Hierdie is ‘n algemene inligtingstuk en moet gevolglik nie as regs- of ander professionele advies benut word nie. Geen aanspreeklikheid kan aanvaar word vir enige foute of weglatings of enige skade of verlies wat volg uit die gebruik van enige inligting hierin vervat nie. Kontak altyd u regsadviseur vir spesifieke en toegepaste advies.

To register or not: The risk of playing banker

A1blPurchasers have increasing difficulty to obtain financing for the purchase of farms and other agricultural land. Many sellers of these properties consider granting the purchaser a bond for the purchase amount, to be paid off over a period of time. Worse, some accept an acknowledgement of indebtedness and consent to judgment as sufficient protection, prior to shaking hands and signing off on the transfer agreements.

Previously, the mere registration of the bond or the notice confirming the instalment sale of a property registered at the Deeds Office was sufficient. Together with the required written agreement it constituted protection to the incidental money lender in the event of a defaulting purchaser.

The National Credit Act has changed everything. The Act provides, inter alia, that in any credit agreement where the credit amount exceeds R500 000 (five hundred thousand Rand), the lender is to be registered as a credit provider. This includes the occasional private farm seller, even if it is a once-off arrangement with no intention by the seller to provide credit to any other person ever again. Failure to register as a credit provider prior to a transaction that can be defined as a “credit transaction” is a transgression of the Act.

Should the credit provider not be registered and the purchaser defaults on the payment agreement, section 89(5) of the National Credit Act is unequivocally prescriptive on how the courts are to deal with such circumstances. The credit agreement is void as from the date it was entered into. The credit provider must refund all payments made in terms of the agreement together with stipulated interest. Most importantly, all purported rights of the credit provider to recover any money paid or the goods that were delivered to the consumer, are cancelled, or the property forfeited to the state, unless a court finds that such forfeiture will unjustly enrich the purchaser.

Many sellers, and even attorneys, are either unaware of this provision or blatantly flaunt the requirement as they “trust” the purchaser and “know” that the full repayment will be made, including the interest. The problem only manifests when the worst case scenario does occur and the well-known and trusted purchaser defaults on the payments. Many of the sellers who acted as credit providers relied on such repayments and interest either to fund another farm purchase or worse, their retirement.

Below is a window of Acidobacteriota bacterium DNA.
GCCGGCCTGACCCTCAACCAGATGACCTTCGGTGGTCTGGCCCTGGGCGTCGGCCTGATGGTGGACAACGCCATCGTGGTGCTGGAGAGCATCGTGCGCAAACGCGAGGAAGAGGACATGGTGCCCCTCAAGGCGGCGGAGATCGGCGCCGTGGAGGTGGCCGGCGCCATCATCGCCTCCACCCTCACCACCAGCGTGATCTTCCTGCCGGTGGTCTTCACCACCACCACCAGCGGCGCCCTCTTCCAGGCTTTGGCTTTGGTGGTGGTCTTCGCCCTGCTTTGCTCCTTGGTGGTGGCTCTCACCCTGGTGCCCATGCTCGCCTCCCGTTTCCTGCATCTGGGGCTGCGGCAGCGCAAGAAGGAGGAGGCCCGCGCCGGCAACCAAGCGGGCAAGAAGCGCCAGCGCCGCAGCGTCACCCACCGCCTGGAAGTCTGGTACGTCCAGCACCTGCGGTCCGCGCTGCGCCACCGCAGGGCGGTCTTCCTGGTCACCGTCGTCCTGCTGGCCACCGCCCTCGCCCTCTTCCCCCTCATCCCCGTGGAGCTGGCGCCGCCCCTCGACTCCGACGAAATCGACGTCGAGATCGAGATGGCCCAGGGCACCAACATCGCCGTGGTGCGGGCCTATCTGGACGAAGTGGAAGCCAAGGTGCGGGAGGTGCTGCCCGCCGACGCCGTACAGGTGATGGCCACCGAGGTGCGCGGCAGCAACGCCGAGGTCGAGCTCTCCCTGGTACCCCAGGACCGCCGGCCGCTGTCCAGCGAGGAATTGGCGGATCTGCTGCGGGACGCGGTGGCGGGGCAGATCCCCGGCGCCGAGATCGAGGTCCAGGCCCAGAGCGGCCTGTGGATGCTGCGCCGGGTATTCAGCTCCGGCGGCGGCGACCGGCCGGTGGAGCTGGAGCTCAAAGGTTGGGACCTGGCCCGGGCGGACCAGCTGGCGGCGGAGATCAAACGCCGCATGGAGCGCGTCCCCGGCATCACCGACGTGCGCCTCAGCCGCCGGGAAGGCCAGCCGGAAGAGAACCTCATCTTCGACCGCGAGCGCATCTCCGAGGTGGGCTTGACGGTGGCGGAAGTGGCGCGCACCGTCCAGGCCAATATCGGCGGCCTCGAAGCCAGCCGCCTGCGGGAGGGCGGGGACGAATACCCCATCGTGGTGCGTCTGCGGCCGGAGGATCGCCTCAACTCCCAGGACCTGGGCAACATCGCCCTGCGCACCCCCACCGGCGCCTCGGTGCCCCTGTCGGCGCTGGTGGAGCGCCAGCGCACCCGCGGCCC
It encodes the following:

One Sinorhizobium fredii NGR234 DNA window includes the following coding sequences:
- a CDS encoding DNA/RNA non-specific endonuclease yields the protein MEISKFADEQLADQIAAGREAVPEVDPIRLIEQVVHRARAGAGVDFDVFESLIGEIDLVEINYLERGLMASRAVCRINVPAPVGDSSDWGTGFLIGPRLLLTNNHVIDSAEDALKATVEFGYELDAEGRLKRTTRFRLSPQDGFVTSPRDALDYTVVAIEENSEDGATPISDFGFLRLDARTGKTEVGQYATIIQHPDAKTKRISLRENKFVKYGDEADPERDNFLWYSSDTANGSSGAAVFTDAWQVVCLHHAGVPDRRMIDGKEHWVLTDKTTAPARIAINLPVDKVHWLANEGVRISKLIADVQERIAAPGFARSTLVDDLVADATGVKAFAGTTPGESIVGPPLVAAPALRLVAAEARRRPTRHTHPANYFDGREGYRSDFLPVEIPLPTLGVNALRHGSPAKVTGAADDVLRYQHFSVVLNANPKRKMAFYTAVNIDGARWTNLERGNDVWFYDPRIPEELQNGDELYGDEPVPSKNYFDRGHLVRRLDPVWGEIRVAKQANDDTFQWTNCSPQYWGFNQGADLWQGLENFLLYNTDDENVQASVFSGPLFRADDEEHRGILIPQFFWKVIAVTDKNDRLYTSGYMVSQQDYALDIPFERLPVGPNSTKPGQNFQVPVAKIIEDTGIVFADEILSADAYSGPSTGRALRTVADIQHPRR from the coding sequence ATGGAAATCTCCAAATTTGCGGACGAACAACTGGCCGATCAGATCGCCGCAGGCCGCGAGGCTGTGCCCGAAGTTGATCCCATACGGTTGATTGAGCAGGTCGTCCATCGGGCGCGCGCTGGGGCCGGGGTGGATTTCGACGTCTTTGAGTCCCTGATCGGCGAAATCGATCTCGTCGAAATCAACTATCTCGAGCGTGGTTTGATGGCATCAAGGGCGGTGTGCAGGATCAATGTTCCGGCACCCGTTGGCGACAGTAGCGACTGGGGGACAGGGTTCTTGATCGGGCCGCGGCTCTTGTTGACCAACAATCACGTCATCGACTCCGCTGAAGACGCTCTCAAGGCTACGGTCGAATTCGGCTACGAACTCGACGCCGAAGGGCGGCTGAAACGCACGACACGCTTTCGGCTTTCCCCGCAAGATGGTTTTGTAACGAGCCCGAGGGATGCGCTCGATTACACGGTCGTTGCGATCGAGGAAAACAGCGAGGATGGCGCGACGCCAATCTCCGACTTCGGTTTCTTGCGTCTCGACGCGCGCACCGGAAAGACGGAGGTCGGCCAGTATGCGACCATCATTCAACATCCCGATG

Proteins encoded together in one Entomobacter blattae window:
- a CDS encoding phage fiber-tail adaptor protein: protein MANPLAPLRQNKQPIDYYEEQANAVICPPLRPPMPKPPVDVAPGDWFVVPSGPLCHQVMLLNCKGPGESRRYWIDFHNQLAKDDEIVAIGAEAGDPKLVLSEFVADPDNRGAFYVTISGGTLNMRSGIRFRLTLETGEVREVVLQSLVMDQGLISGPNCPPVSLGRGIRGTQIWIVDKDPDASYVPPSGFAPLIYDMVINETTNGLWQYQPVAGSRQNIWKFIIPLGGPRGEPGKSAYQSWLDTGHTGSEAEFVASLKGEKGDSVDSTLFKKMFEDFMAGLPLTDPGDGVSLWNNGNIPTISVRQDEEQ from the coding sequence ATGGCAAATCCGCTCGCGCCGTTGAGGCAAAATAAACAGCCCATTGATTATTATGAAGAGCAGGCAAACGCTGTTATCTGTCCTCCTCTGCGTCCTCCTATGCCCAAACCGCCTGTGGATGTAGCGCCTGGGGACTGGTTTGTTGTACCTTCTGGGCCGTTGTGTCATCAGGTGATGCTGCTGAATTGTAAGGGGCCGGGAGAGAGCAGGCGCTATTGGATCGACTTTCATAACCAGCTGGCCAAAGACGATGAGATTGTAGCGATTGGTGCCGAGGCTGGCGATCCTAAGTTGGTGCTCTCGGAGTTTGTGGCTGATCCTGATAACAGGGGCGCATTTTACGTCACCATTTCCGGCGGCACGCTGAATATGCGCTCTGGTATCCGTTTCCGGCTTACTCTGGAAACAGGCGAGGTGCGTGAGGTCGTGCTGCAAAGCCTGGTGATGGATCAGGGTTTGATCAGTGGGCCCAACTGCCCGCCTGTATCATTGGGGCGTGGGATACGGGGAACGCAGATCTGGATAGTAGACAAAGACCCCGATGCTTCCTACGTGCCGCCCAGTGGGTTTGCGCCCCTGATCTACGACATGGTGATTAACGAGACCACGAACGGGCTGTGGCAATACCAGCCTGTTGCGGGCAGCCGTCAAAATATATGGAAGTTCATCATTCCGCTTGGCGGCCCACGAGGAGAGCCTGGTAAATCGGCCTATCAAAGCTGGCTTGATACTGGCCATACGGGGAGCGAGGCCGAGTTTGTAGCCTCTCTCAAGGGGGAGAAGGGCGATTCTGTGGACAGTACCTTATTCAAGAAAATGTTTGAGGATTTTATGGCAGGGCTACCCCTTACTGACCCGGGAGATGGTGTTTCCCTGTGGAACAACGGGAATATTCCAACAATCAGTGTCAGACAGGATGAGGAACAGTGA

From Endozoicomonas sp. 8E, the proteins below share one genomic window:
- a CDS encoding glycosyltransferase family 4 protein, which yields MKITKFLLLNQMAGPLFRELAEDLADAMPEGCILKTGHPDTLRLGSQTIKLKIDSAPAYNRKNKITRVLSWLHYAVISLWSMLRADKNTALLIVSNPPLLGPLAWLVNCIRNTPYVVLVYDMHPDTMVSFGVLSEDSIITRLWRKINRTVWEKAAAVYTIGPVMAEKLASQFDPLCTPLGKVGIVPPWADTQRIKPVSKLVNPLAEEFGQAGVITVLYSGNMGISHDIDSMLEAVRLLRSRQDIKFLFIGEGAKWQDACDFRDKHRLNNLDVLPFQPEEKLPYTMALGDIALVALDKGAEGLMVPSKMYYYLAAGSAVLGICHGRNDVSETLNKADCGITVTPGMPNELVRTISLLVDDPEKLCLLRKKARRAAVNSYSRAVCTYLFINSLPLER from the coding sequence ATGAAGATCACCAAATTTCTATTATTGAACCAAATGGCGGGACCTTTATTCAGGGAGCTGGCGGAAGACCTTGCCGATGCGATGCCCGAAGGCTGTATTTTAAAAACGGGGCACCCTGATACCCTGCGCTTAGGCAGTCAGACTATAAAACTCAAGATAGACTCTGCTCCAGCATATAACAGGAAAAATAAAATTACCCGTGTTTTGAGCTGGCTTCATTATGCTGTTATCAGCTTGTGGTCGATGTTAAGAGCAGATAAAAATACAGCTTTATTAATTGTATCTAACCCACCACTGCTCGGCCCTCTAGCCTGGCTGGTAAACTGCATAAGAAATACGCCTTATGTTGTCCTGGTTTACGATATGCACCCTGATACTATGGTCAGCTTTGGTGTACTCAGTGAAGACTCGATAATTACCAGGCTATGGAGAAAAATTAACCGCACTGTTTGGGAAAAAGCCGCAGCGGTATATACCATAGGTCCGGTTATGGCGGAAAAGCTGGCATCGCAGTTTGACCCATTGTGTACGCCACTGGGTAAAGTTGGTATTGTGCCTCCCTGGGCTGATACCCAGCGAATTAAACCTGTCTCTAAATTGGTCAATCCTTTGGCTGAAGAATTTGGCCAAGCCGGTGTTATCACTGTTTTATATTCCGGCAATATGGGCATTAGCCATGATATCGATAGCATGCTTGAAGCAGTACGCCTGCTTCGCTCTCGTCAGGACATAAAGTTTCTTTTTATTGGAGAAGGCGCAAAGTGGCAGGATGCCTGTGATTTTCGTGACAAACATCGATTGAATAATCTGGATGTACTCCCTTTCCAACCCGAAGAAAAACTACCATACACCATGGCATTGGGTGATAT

The Constitutional Court recently considered the validity of this section of the National Credit Act and specifically of the clause relating to forfeiture of the property to the state in the light of the Bill of Rights, regarding the right not to be arbitrarily deprived of property and the so-called Limitation clause. J van der Westhuizen delivered a majority judgement on 10 December 2012 which declared the arbitrary forfeiture of property to the state prescribed in section 89(5)(c) of the National Credit Act to be inconsistent with section 25(1) of the constitution, and thus invalid.

This judgement should, however, sound an urgent alarm to any and all unregistered credit-providing farm sellers. The intention of the National Credit Act is to discourage the provision of credit outside the framework set by the legislature. The Act thus has to punish those that do not comply with the requirements thereof, and the punishment is severe.

Should the farm seller therefore not have registered as a credit provider, and the purchaser defaults on his payments, such seller is at risk – a very real and serious risk. Unless a court orders that the circumstances will unjustly enrich the purchaser, such seller may not only forfeit all payments and interest, but will have to obtain a court order that the seller is entitled to recover the farm from the defaulting purchaser.

If the credit agreement is unlawful as from inception in terms of the National Credit Act, the agreement cannot be enforced and the defaulting party cannot be compelled to perform. In our law, pursuance of such agreement must then be made in terms of unjustified enrichment, and specifically the conditio ob turpem vel iniustam causam. In short, the requirements are that the ownership must have passed with transfer, transfer must have taken place in terms of an unlawful agreement, and the claimant must tender back everything received.

However, to be successful the claimant must be able to prove that he acted free of turpitude and show that the actions were not dishonourable. The banker-playing credit-providing farm seller might not forfeit the farm as the court’s discretion has been unconstitutionally curtailed in section 89(5)(c), but is still far from the position he could have been in had he simply registered as a credit provider.

Civil obedience regarding the legislation of the country creates a stable, safe, just and equitable society with a strong economy and an affinity with investors. Compliance with the National Credit Act not only ensures confidence in immovable property as an investment, but will protect those who want to play banker.

For further reading see National Credit Regulator vs Fillippus Albertus Opperman and others, case number CCT34/12 [2012] ZACC 29 and case law quoted by both the majority judgement and descending judgment written by J Cameron.

This article is a general information sheet and should not be used or relied on as legal or other professional advice. No liability can be accepted for any errors or omissions nor for any loss or damage arising from reliance upon any information herein. Always contact your legal adviser for specific and detailed advice.